Going postal

No, not that one. Sorry. Though I do like Terry Pratchett’s little venture into the background of stamps and stuff.

I mean the day to day postal situation. Have probably mentioned my poor postman before, and the problems he has with ending up on his knees under the book load. He has an alternative. Though to be fair, that means he does not get to ring my doorbell and exchange pleasantries (with me?) while handing over tottering piles of jiffybags.

The other way is to shove all the book parcels at his pal in the little red van. He has an advantage – other than not having to physically carry the books – and that is his arrival time chez bookwitch. It’s a lot earlier. That’s good. And bad. Early post is mostly good, but on a Saturday it can be a different sort of early, like very early. Admittedly, not as early as the next door neighbour sometimes calls. They get up at seven regardless of which day of the week it is, and we don’t.

It’s not bad or weak minded or anything else dreadful to sleep in, very slightly, on a Saturday, is it? If the Resident IT Consultant is at home, Saturdays are not a problem. He will have to get out of bed for our man in the van. But yesterday he wasn’t here, and my sixth sense told me vanman would be calling, so I got up before nine. Just in case. To be fair, he was comfortably late this time, at after nine, and I was still in bed at half eight.

Anyway, for an ex-postal worker it’s quite nice to have some contact with the postal trade while it lasts. And I do prefer it to the other modes of transport, because you know where you are with the postman and his wheeled colleague. On the other hand, there is continuity in some of the other delivery people, too. A couple of them used to deliver shampoo in these parts. (Yes, I buy a lot of the stuff.) One has moved on to picking up unwanted goods, and the other delivers passports (not so many of those).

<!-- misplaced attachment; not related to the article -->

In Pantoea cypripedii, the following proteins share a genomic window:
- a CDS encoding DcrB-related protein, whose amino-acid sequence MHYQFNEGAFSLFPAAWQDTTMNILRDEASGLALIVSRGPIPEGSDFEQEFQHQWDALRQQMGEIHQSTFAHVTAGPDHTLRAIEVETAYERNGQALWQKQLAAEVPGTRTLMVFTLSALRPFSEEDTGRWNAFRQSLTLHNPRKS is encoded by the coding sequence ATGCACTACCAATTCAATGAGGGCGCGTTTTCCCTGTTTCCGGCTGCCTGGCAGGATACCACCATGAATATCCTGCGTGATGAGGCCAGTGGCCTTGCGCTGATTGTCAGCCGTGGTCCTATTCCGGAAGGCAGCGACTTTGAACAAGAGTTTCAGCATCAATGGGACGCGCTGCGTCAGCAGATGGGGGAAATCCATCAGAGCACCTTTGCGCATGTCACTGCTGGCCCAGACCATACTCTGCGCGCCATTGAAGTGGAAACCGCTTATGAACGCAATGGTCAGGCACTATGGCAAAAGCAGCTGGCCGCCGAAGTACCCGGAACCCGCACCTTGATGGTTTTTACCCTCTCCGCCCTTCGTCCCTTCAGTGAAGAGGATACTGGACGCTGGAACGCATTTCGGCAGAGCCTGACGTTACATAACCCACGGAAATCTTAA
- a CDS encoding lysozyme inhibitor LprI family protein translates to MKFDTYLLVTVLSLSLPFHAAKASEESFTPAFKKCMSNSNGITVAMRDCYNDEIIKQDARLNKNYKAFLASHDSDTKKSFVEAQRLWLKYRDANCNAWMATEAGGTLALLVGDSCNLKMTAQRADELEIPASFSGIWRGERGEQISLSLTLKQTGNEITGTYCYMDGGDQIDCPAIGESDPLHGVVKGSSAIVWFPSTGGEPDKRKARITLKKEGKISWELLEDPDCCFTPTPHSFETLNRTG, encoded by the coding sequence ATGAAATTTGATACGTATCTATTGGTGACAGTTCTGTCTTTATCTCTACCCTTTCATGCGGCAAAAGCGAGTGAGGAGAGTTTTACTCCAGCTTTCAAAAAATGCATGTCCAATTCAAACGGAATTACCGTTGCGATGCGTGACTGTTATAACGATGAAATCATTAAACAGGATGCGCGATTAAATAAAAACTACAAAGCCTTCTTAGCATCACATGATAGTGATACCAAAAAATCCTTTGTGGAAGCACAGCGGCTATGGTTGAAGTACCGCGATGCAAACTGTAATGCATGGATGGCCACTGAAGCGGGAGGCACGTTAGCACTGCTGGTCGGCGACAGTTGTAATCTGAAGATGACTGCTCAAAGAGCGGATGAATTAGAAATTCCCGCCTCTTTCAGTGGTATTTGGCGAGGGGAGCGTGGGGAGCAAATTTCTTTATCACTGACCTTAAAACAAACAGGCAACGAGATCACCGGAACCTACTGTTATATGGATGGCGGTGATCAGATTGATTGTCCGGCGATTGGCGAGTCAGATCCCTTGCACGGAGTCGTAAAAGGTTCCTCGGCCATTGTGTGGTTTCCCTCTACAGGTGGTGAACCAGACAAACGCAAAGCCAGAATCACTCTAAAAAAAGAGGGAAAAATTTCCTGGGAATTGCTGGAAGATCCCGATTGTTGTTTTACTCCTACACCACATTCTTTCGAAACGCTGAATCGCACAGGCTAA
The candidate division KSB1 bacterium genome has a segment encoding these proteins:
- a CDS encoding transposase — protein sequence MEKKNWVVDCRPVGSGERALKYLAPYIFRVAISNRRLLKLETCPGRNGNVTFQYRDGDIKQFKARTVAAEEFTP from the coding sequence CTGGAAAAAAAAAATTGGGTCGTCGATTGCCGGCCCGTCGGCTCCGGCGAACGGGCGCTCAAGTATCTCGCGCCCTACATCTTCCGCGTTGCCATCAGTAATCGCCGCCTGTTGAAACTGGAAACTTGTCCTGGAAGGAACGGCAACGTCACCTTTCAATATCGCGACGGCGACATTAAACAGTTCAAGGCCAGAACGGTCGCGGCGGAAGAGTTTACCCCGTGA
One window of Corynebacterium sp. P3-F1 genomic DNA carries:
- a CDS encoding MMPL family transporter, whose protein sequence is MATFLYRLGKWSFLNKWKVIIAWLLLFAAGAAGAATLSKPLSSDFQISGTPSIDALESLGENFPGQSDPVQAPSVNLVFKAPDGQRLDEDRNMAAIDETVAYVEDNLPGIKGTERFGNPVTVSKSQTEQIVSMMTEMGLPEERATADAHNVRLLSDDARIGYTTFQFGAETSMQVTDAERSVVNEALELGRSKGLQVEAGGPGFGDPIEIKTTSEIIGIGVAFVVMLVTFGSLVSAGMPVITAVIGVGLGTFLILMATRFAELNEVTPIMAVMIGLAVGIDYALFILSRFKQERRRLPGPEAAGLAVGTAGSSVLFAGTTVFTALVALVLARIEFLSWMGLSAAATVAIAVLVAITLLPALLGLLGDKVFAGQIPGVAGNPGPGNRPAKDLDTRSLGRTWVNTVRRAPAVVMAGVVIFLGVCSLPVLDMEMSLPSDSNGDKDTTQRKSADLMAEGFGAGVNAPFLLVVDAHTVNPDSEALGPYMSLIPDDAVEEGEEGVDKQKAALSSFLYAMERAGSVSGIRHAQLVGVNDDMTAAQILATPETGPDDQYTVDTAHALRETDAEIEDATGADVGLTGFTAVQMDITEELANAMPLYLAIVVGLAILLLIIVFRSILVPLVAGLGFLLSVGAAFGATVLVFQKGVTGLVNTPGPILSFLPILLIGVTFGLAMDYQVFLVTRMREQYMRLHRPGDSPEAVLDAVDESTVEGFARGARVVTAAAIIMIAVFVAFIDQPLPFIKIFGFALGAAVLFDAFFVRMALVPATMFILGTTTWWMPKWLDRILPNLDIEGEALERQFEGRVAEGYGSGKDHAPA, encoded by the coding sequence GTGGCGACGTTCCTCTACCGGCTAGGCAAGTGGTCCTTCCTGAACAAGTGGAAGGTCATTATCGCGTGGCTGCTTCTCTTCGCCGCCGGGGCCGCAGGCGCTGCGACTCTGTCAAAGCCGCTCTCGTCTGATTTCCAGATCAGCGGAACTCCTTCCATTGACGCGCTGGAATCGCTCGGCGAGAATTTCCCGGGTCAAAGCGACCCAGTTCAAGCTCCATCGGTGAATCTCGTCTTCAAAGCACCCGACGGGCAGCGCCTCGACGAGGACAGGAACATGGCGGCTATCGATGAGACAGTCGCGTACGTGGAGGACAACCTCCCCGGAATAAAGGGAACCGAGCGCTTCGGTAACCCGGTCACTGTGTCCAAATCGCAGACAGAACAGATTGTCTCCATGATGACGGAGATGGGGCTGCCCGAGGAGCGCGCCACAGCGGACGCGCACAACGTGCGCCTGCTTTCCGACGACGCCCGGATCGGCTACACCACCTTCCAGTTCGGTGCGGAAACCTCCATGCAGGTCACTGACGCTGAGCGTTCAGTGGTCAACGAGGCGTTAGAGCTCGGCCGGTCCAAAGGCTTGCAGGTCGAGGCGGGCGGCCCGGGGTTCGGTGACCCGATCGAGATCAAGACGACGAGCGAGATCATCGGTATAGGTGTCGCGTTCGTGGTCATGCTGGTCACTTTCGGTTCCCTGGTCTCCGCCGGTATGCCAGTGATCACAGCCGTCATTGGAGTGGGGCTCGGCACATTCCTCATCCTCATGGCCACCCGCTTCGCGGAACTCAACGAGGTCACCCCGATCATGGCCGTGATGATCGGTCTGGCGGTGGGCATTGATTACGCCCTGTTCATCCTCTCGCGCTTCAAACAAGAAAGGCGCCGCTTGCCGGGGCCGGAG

But at least they are none of them like my Brighton postman, back in the dark ages. We lived in a house fronting directly onto the pavement, and witches don’t like net curtains, despite the well meant advice from new Grandma who pointed out to the little foreigner that they exist, so could be used. Our postman used to make a lot of detours past the front room bay window, staring and waving to me, as I sat in my armchair, reading. See, I read even in those long distant days.

7 responses to “Going postal

  1. So are net curtains required then? Because they seem to have been in every British crime novel I have ever read. Except maybe in the one that was set in Buckingham Palace.

  2. They were, at the time. Now the UK has moved on a bit. I’m sure I helped. I think the Grandma felt I was naive and didn’t know anything.

  3. I’m sure I’ve seen them in countless movies, and yet to this day, I still have no clear sense of what they look like.

  4. Ugly. It can be anything from dirty nylon looking like greaseproof paper, to lace.

  5. My mum took all our net curtains down when we moved into a flat that had some… they’re a bit of a symbol of closed-minded suburbia from some points of view 🙂 (I remember the mother in 2.4 Children shouting ‘Net twitch, net twitch!’ at some nosy neighbours…)

  6. Far better book witch than net witch, I’m thinking.

  7. On the internet…

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